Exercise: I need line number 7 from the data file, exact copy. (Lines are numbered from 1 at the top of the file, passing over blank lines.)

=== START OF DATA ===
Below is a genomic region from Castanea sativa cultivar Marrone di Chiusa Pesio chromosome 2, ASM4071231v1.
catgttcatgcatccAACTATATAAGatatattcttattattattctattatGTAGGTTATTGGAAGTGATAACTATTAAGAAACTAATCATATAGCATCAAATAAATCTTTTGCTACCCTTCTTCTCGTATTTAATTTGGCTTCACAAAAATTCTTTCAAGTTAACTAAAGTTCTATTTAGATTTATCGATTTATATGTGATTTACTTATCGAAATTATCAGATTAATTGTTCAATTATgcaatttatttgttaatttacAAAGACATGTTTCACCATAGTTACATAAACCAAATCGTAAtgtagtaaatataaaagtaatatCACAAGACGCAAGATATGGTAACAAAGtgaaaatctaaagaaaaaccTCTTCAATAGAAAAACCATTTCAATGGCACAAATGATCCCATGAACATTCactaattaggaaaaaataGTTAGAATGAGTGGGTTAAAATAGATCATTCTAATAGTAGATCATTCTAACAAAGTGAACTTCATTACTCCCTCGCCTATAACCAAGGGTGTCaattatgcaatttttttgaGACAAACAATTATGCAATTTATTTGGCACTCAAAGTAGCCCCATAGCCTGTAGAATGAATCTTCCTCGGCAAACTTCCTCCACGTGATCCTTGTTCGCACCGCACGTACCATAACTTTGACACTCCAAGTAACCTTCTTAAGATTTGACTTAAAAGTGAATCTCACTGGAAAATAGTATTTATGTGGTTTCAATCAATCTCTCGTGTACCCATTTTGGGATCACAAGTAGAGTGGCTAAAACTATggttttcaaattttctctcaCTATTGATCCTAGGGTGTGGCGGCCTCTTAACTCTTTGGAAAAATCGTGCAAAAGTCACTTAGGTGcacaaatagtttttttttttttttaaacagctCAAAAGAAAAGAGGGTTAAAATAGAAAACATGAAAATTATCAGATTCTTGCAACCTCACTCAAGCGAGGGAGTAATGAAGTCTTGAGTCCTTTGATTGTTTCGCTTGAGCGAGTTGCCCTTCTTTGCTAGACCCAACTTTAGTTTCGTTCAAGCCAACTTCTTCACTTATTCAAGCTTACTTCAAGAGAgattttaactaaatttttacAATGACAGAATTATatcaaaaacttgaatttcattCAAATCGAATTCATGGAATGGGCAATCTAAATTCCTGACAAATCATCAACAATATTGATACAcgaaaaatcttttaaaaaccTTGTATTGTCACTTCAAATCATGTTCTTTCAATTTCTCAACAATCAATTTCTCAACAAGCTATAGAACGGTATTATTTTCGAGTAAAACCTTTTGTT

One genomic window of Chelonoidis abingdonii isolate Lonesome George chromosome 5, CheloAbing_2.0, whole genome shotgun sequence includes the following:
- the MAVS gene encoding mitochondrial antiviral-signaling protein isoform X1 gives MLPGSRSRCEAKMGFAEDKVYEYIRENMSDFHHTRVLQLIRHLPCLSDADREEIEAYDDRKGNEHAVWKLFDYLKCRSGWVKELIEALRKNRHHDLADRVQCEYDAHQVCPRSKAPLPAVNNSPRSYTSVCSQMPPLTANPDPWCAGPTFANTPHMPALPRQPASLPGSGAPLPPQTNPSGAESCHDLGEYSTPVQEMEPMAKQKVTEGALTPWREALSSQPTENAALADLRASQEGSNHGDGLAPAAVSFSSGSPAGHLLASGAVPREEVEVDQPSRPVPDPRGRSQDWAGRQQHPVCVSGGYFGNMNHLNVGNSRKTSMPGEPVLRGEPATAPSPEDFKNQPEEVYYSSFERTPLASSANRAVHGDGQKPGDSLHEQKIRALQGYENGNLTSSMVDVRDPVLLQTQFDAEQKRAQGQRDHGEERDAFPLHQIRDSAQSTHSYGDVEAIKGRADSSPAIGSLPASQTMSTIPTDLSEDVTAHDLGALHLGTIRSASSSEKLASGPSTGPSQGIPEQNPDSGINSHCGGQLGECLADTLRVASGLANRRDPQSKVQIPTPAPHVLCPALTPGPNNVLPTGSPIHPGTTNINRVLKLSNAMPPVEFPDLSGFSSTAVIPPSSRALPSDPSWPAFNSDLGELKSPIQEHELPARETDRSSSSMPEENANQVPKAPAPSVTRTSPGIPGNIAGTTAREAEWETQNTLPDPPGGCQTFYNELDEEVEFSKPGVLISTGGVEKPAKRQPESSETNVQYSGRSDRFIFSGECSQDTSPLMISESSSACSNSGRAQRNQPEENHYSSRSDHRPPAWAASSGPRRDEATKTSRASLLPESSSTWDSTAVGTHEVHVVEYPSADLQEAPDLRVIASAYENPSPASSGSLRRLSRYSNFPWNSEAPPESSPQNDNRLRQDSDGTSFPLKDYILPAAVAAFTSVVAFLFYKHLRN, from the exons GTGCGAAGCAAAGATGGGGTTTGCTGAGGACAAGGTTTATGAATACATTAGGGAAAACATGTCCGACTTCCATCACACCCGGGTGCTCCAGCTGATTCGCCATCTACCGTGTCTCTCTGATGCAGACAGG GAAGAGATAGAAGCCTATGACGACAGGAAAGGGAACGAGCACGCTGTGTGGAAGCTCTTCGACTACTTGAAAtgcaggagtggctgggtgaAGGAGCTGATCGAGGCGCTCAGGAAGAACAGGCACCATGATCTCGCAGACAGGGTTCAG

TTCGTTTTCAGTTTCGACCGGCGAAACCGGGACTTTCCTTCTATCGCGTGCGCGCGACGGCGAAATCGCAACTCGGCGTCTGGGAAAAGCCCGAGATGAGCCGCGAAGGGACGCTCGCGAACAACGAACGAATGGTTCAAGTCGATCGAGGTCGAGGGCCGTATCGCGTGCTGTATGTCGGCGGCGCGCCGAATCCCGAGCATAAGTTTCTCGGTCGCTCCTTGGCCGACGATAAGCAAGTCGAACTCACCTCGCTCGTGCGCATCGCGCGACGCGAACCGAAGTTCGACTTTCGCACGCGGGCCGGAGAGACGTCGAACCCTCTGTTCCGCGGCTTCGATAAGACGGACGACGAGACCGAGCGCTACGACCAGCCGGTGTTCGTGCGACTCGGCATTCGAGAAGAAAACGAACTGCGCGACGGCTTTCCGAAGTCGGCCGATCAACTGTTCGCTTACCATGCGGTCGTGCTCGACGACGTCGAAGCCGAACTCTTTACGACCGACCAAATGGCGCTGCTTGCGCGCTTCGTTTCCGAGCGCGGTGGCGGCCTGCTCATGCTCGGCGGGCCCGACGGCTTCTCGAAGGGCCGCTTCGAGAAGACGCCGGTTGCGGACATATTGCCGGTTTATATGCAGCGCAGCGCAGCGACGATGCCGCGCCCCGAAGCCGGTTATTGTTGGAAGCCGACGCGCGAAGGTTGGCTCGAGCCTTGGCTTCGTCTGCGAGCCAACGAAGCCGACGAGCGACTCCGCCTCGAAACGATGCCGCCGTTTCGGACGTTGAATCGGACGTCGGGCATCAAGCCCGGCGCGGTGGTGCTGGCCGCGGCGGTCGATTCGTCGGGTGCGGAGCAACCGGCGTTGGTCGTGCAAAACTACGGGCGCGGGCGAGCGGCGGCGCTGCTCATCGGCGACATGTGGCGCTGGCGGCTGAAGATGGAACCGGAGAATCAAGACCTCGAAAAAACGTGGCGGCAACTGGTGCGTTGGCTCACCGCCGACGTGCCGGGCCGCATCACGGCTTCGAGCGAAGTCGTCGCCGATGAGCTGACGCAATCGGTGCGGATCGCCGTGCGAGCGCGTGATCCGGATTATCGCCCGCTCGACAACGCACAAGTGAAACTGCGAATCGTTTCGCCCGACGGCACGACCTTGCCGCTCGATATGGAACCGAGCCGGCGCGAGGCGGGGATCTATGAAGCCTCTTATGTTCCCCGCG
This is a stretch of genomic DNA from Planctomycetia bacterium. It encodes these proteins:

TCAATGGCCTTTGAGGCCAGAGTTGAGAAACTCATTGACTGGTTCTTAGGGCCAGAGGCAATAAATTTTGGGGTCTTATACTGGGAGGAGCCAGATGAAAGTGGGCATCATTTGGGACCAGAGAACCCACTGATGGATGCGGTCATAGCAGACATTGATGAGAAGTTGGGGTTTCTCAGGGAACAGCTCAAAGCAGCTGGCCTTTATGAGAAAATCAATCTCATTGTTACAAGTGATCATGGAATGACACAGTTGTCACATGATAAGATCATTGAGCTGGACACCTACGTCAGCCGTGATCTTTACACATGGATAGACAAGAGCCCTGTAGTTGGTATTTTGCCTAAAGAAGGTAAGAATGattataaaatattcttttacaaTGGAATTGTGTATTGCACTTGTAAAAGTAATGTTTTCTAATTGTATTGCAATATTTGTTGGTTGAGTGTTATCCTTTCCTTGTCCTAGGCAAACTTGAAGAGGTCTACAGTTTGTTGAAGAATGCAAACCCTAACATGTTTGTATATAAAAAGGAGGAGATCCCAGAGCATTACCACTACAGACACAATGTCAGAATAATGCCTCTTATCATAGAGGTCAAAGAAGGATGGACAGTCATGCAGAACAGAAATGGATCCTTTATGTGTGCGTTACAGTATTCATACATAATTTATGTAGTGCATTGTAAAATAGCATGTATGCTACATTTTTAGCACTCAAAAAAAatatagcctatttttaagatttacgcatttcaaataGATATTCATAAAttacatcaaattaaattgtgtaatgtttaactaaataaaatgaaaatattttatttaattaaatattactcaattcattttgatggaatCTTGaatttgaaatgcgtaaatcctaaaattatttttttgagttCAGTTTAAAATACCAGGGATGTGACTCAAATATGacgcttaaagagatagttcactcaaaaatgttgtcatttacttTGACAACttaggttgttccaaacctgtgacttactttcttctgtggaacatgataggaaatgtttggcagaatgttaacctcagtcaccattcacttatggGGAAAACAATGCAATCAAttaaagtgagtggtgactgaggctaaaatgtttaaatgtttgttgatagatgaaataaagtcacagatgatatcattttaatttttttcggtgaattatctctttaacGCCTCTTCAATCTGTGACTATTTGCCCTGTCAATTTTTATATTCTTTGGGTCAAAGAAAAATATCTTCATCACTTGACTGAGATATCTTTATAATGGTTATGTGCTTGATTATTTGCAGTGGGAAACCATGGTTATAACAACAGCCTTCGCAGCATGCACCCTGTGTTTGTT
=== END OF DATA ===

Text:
TCAATGGCCTTTGAGGCCAGAGTTGAGAAACTCATTGACTGGTTCTTAGGGCCAGAGGCAATAAATTTTGGGGTCTTATACTGGGAGGAGCCAGATGAAAGTGGGCATCATTTGGGACCAGAGAACCCACTGATGGATGCGGTCATAGCAGACATTGATGAGAAGTTGGGGTTTCTCAGGGAACAGCTCAAAGCAGCTGGCCTTTATGAGAAAATCAATCTCATTGTTACAAGTGATCATGGAATGACACAGTTGTCACATGATAAGATCATTGAGCTGGACACCTACGTCAGCCGTGATCTTTACACATGGATAGACAAGAGCCCTGTAGTTGGTATTTTGCCTAAAGAAGGTAAGAATGattataaaatattcttttacaaTGGAATTGTGTATTGCACTTGTAAAAGTAATGTTTTCTAATTGTATTGCAATATTTGTTGGTTGAGTGTTATCCTTTCCTTGTCCTAGGCAAACTTGAAGAGGTCTACAGTTTGTTGAAGAATGCAAACCCTAACATGTTTGTATATAAAAAGGAGGAGATCCCAGAGCATTACCACTACAGACACAATGTCAGAATAATGCCTCTTATCATAGAGGTCAAAGAAGGATGGACAGTCATGCAGAACAGAAATGGATCCTTTATGTGTGCGTTACAGTATTCATACATAATTTATGTAGTGCATTGTAAAATAGCATGTATGCTACATTTTTAGCACTCAAAAAAAatatagcctatttttaagatttacgcatttcaaataGATATTCATAAAttacatcaaattaaattgtgtaatgtttaactaaataaaatgaaaatattttatttaattaaatattactcaattcattttgatggaatCTTGaatttgaaatgcgtaaatcctaaaattatttttttgagttCAGTTTAAAATACCAGGGATGTGACTCAAATATGacgcttaaagagatagttcactcaaaaatgttgtcatttacttTGACAACttaggttgttccaaacctgtgacttactttcttctgtggaacatgataggaaatgtttggcagaatgttaacctcagtcaccattcacttatggGGAAAACAATGCAATCAAttaaagtgagtggtgactgaggctaaaatgtttaaatgtttgttgatagatgaaataaagtcacagatgatatcattttaatttttttcggtgaattatctctttaacGCCTCTTCAATCTGTGACTATTTGCCCTGTCAATTTTTATATTCTTTGGGTCAAAGAAAAATATCTTCATCACTTGACTGAGATATCTTTATAATGGTTATGTGCTTGATTATTTGCAGTGGGAAACCATGGTTATAACAACAGCCTTCGCAGCATGCACCCTGTGTTTGTT